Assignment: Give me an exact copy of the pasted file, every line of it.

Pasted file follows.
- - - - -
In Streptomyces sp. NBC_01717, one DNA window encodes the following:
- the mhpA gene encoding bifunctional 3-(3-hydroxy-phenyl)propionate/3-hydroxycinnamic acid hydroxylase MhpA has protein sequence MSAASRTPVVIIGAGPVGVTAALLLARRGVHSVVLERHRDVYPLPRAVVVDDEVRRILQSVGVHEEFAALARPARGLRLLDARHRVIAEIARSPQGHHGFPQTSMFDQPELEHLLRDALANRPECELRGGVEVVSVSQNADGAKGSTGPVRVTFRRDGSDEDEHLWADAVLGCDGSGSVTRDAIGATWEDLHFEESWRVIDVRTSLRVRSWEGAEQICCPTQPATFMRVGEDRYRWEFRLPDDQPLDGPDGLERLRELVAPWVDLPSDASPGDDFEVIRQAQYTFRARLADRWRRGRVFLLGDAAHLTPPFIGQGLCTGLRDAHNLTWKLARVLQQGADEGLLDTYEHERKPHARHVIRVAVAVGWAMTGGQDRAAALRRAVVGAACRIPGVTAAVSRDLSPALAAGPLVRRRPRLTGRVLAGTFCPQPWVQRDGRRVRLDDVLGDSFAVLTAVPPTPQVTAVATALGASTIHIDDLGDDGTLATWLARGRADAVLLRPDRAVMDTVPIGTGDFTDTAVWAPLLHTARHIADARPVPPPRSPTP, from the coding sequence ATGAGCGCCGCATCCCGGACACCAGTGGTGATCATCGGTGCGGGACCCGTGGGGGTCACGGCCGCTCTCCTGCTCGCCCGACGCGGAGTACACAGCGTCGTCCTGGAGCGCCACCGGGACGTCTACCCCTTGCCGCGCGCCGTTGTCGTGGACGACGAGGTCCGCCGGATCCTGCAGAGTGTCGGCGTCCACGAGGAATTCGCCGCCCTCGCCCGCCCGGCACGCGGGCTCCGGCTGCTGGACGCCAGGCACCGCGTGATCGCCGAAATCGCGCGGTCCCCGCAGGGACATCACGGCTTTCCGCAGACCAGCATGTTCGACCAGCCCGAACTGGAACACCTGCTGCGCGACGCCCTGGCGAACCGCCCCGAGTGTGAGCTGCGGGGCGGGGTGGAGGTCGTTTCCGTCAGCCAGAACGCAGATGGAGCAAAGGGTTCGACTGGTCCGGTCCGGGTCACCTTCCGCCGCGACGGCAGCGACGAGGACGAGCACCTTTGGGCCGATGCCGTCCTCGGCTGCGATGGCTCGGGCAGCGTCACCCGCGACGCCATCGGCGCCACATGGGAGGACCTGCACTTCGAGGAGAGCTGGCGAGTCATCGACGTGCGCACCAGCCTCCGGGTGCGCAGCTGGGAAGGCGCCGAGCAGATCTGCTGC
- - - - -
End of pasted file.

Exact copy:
In Streptomyces sp. NBC_01717, one DNA window encodes the following:
- the mhpA gene encoding bifunctional 3-(3-hydroxy-phenyl)propionate/3-hydroxycinnamic acid hydroxylase MhpA has protein sequence MSAASRTPVVIIGAGPVGVTAALLLARRGVHSVVLERHRDVYPLPRAVVVDDEVRRILQSVGVHEEFAALARPARGLRLLDARHRVIAEIARSPQGHHGFPQTSMFDQPELEHLLRDALANRPECELRGGVEVVSVSQNADGAKGSTGPVRVTFRRDGSDEDEHLWADAVLGCDGSGSVTRDAIGATWEDLHFEESWRVIDVRTSLRVRSWEGAEQICCPTQPATFMRVGEDRYRWEFRLPDDQPLDGPDGLERLRELVAPWVDLPSDASPGDDFEVIRQAQYTFRARLADRWRRGRVFLLGDAAHLTPPFIGQGLCTGLRDAHNLTWKLARVLQQGADEGLLDTYEHERKPHARHVIRVAVAVGWAMTGGQDRAAALRRAVVGAACRIPGVTAAVSRDLSPALAAGPLVRRRPRLTGRVLAGTFCPQPWVQRDGRRVRLDDVLGDSFAVLTAVPPTPQVTAVATALGASTIHIDDLGDDGTLATWLARGRADAVLLRPDRAVMDTVPIGTGDFTDTAVWAPLLHTARHIADARPVPPPRSPTP, from the coding sequence ATGAGCGCCGCATCCCGGACACCAGTGGTGATCATCGGTGCGGGACCCGTGGGGGTCACGGCCGCTCTCCTGCTCGCCCGACGCGGAGTACACAGCGTCGTCCTGGAGCGCCACCGGGACGTCTACCCCTTGCCGCGCGCCGTTGTCGTGGACGACGAGGTCCGCCGGATCCTGCAGAGTGTCGGCGTCCACGAGGAATTCGCCGCCCTCGCCCGCCCGGCACGCGGGCTCCGGCTGCTGGACGCCAGGCACCGCGTGATCGCCGAAATCGCGCGGTCCCCGCAGGGACATCACGGCTTTCCGCAGACCAGCATGTTCGACCAGCCCGAACTGGAACACCTGCTGCGCGACGCCCTGGCGAACCGCCCCGAGTGTGAGCTGCGGGGCGGGGTGGAGGTCGTTTCCGTCAGCCAGAACGCAGATGGAGCAAAGGGTTCGACTGGTCCGGTCCGGGTCACCTTCCGCCGCGACGGCAGCGACGAGGACGAGCACCTTTGGGCCGATGCCGTCCTCGGCTGCGATGGCTCGGGCAGCGTCACCCGCGACGCCATCGGCGCCACATGGGAGGACCTGCACTTCGAGGAGAGCTGGCGAGTCATCGACGTGCGCACCAGCCTCCGGGTGCGCAGCTGGGAAGGCGCCGAGCAGATCTGCTGC